US elections – is the Electoral College vote still relevant?
THE EDITOR, Sir:
“VOTE, NOUN: “The instrument and symbol of a free man’s power to make a fool of himself and a wreck of his country” Ambrose Bierce, The Devil’s Dictionary, 1906
Since last week’s US elections, there have been demonstrations in major cities and universities all over America. One reason for these demonstrations is that the losing candidate – Hillary Clinton – has earned significantly more votes, nationwide, than the winner Donald Trump.
It seems many Americans do not know of the Electoral College, and many who do, do not understand why it exists or how it works.
Way back in the 18th Century, the Founding Fathers could not reach consensus as to a method of selecting a president. Papers reveal that Alexander Hamilton felt it would be too risky to leave it entirely up to ordinary citizens as some charismatic tyrant could manipulate public opinion and get the position. In every case, there were objections as the 13 large and smaller states – suspicious of political parties and any central national government – all wanted to make sure they were not ignored.
Eventually, a group called the Committee of Eleven proposed a compromise of the Electoral College. Each State would have a total number of electors corresponding to its two senators and the number of its members in the House of Representatives. The legislatures would choose the electors who could not be Congressmen or government employees. In this way, educated representatives could vote for a preferred candidate if the voters, who they did not trust, chose someone they considered unsuitable. The winner would then be the person that got the absolute majority of 538 elector’s votes – 270.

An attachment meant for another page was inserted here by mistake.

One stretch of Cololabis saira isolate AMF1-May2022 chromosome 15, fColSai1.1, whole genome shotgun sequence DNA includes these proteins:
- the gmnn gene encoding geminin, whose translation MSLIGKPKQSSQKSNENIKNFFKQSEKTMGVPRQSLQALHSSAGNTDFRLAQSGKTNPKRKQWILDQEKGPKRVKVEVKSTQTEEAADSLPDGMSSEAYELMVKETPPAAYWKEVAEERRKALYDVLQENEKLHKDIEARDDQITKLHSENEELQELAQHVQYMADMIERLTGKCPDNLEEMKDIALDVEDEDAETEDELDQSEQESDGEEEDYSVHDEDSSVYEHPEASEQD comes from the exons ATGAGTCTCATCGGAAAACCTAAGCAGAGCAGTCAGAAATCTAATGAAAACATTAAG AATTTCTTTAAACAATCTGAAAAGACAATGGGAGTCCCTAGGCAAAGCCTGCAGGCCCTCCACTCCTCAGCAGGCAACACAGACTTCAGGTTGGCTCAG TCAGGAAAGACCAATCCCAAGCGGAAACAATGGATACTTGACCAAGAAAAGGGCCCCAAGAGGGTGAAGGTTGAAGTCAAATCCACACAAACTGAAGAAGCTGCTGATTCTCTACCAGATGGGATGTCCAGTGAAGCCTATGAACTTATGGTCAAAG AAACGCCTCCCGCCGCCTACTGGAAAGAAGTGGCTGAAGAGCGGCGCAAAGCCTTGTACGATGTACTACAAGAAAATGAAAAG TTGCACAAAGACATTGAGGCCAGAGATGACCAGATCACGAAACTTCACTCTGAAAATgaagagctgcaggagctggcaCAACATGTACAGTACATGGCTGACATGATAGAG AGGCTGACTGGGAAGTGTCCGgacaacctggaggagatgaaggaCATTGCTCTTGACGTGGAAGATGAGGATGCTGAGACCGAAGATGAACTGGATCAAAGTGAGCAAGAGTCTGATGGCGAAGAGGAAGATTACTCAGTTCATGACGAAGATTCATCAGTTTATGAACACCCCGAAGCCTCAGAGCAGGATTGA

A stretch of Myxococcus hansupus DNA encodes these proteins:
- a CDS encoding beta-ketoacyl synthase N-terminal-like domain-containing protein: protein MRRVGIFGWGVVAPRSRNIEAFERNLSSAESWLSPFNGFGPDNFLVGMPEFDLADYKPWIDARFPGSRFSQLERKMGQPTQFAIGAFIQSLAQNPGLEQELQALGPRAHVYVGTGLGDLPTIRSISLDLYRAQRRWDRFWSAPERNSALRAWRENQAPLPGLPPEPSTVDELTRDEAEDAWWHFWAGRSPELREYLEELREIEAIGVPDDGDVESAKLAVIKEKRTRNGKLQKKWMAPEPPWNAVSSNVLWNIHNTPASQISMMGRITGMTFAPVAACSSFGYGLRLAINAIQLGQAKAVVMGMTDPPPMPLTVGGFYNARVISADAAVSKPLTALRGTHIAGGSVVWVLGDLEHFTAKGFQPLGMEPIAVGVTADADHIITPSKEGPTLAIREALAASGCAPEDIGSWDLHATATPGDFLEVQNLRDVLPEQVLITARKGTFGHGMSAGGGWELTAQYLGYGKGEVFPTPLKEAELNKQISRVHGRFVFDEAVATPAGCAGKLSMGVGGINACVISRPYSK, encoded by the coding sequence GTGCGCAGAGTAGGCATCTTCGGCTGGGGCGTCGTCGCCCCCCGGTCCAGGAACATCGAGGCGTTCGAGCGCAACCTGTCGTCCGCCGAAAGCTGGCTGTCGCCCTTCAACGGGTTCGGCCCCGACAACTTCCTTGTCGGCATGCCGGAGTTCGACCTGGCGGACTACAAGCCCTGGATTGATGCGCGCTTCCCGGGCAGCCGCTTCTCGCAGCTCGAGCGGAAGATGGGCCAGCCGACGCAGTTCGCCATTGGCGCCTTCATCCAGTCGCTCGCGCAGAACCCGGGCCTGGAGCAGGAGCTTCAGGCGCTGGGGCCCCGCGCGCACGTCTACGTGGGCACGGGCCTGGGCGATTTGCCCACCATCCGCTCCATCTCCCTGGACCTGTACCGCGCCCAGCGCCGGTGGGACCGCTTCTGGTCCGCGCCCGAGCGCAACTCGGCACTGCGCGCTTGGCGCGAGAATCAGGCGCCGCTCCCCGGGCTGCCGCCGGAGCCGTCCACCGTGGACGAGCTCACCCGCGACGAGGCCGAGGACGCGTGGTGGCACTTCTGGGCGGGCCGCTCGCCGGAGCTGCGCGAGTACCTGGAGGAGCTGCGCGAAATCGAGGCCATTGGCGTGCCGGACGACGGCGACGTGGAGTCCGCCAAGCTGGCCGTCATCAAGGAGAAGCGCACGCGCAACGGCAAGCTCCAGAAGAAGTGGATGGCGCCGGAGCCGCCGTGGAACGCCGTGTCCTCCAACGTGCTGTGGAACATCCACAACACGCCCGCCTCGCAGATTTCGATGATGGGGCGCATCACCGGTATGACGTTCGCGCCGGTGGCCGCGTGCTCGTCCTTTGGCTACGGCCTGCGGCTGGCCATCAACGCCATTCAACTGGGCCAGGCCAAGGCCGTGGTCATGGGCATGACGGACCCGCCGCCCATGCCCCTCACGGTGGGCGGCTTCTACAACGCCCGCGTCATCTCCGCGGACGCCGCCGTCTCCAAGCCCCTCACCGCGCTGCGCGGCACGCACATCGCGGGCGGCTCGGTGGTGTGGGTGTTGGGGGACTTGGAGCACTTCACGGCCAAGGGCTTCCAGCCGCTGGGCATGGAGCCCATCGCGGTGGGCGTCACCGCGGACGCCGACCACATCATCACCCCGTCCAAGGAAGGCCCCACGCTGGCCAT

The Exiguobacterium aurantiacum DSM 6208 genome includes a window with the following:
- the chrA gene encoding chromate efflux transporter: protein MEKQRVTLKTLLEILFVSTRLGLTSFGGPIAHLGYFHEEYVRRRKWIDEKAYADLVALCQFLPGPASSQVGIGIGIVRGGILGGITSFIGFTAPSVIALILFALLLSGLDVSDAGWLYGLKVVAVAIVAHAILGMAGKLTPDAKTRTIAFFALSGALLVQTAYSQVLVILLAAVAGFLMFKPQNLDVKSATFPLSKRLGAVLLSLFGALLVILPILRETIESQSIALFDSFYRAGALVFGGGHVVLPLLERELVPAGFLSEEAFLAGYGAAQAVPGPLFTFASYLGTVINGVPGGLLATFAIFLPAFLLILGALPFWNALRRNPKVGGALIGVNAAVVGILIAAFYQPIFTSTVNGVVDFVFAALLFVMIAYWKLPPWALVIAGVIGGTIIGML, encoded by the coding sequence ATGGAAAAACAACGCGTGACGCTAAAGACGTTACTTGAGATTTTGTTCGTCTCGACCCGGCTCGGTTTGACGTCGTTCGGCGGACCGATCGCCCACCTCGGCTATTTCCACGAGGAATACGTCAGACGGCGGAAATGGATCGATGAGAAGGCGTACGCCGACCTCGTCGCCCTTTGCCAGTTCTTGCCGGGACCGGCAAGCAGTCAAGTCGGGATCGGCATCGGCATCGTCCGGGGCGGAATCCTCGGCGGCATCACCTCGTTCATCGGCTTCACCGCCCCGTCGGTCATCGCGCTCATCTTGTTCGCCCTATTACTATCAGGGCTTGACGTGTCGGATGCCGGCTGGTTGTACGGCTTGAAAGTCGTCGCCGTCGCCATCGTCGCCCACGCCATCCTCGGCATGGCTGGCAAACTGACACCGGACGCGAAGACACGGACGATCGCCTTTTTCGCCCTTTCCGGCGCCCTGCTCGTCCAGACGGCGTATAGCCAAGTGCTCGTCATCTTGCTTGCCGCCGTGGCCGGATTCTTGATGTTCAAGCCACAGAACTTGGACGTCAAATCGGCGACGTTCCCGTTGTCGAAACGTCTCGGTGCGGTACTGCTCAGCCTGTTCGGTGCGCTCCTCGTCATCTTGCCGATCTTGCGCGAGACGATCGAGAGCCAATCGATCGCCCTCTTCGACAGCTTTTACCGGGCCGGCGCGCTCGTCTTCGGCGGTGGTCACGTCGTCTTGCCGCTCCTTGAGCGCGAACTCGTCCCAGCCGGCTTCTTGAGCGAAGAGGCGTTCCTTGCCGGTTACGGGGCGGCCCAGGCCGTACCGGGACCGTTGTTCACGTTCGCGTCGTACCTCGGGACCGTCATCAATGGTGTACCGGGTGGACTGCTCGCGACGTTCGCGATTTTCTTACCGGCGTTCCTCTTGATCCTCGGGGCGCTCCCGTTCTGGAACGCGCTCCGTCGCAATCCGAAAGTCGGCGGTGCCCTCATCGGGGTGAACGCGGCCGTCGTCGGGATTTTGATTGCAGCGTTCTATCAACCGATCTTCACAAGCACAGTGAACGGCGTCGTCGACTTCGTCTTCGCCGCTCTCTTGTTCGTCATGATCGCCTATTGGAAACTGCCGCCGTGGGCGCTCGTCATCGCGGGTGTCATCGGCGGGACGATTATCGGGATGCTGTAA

Presidential candidates now focus on a few closely divided battleground states – ignoring those States in which they are hopelessly behind or safely ahead. This was not envisaged by the Founders. In fact, it is the exact opposite of what the founders had in mind.
As a result of the state-by-state winner-takeall arrangement, a candidate can win the presidency without winning most votes nationwide, as has happened in four of that nation’s 57 presidential elections. It has happened only once since 1888 when Benjamin Harrison got 233 electoral votes to Grover Cleveland’s 168. But Cleveland got 90,000 more votes than Harrison. In recent times, 537 votes won Florida and the White House for Bush in 2000 despite the fact that his opponent – Gore – polled 537,179 (1000 times more) more votes nationwide. Four years later, had John Kerry received just 30,000 more votes in Ohio, he – and not Bush – would be president. Bush was lucky twice.
Today, the United States has swelled to a population of 320 million with 3,144 counties and 19,354 cities. But technology has shrunken it to a small village where information saturation takes seconds. Is the Electoral College still relevant? Is it reflecting the will of the people? Since 1944, Gallop polls consistently show only 20 per cent of Americans support this antiquated system. There are only three previous occasions in American history where the loser of the popular vote still becomes president. America is the only country where this is possible. Today, there are indications that Hillary Clinton is likely to have secured two million more votes than president elect Donald Trump. Bwoy, dat mus hot enuh? GLENN TUCKER Stony Hill email@example.com